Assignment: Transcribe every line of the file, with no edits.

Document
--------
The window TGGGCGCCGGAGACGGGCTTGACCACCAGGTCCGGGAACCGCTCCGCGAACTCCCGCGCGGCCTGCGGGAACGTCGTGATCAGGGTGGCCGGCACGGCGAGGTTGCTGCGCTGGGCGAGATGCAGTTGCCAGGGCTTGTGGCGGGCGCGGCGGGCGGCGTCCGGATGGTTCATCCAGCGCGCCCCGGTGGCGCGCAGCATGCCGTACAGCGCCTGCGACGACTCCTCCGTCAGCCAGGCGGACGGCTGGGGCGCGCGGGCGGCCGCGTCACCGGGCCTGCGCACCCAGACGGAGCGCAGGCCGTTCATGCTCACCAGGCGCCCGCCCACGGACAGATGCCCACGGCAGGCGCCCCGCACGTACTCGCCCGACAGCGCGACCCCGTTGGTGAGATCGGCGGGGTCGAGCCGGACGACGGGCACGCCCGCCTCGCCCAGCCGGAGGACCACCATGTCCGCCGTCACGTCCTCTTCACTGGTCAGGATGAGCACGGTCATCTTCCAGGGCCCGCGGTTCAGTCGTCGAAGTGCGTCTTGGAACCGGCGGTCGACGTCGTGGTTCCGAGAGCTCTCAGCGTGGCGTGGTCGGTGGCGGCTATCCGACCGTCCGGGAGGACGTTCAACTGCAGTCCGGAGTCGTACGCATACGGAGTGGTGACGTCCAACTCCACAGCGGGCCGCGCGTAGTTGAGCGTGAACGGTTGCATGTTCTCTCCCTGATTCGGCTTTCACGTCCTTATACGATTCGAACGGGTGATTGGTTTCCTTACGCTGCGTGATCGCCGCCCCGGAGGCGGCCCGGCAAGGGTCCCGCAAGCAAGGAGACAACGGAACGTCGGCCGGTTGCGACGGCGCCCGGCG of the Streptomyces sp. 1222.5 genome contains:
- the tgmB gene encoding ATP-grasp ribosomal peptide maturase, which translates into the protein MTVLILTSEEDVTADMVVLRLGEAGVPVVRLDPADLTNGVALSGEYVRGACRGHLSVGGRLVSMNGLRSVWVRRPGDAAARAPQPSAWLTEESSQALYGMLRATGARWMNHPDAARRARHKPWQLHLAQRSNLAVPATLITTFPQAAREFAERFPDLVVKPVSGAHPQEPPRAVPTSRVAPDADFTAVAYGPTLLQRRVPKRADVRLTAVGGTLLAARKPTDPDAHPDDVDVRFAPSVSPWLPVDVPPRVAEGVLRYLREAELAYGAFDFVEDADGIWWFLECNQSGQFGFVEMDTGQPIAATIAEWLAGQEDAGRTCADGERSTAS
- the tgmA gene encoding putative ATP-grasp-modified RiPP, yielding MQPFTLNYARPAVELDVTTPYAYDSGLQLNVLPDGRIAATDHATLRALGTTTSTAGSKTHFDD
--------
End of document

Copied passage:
The window TGGGCGCCGGAGACGGGCTTGACCACCAGGTCCGGGAACCGCTCCGCGAACTCCCGCGCGGCCTGCGGGAACGTCGTGATCAGGGTGGCCGGCACGGCGAGGTTGCTGCGCTGGGCGAGATGCAGTTGCCAGGGCTTGTGGCGGGCGCGGCGGGCGGCGTCCGGATGGTTCATCCAGCGCGCCCCGGTGGCGCGCAGCATGCCGTACAGCGCCTGCGACGACTCCTCCGTCAGCCAGGCGGACGGCTGGGGCGCGCGGGCGGCCGCGTCACCGGGCCTGCGCACCCAGACGGAGCGCAGGCCGTTCATGCTCACCAGGCGCCCGCCCACGGACAGATGCCCACGGCAGGCGCCCCGCACGTACTCGCCCGACAGCGCGACCCCGTTGGTGAGATCGGCGGGGTCGAGCCGGACGACGGGCACGCCCGCCTCGCCCAGCCGGAGGACCACCATGTCCGCCGTCACGTCCTCTTCACTGGTCAGGATGAGCACGGTCATCTTCCAGGGCCCGCGGTTCAGTCGTCGAAGTGCGTCTTGGAACCGGCGGTCGACGTCGTGGTTCCGAGAGCTCTCAGCGTGGCGTGGTCGGTGGCGGCTATCCGACCGTCCGGGAGGACGTTCAACTGCAGTCCGGAGTCGTACGCATACGGAGTGGTGACGTCCAACTCCACAGCGGGCCGCGCGTAGTTGAGCGTGAACGGTTGCATGTTCTCTCCCTGATTCGGCTTTCACGTCCTTATACGATTCGAACGGGTGATTGGTTTCCTTACGCTGCGTGATCGCCGCCCCGGAGGCGGCCCGGCAAGGGTCCCGCAAGCAAGGAGACAACGGAACGTCGGCCGGTTGCGACGGCGCCCGGCG of the Streptomyces sp. 1222.5 genome contains:
- the tgmB gene encoding ATP-grasp ribosomal peptide maturase, which translates into the protein MTVLILTSEEDVTADMVVLRLGEAGVPVVRLDPADLTNGVALSGEYVRGACRGHLSVGGRLVSMNGLRSVWVRRPGDAAARAPQPSAWLTEESSQALYGMLRATGARWMNHPDAARRARHKPWQLHLAQRSNLAVPATLITTFPQAAREFAERFPDLVVKPVSGAHPQEPPRAVPTSRVAPDADFTAVAYGPTLLQRRVPKRADVRLTAVGGTLLAARKPTDPDAHPDDVDVRFAPSVSPWLPVDVPPRVAEGVLRYLREAELAYGAFDFVEDADGIWWFLECNQSGQFGFVEMDTGQPIAATIAEWLAGQEDAGRTCADGERSTAS
- the tgmA gene encoding putative ATP-grasp-modified RiPP, yielding MQPFTLNYARPAVELDVTTPYAYDSGLQLNVLPDGRIAATDHATLRALGTTTSTAGSKTHFDD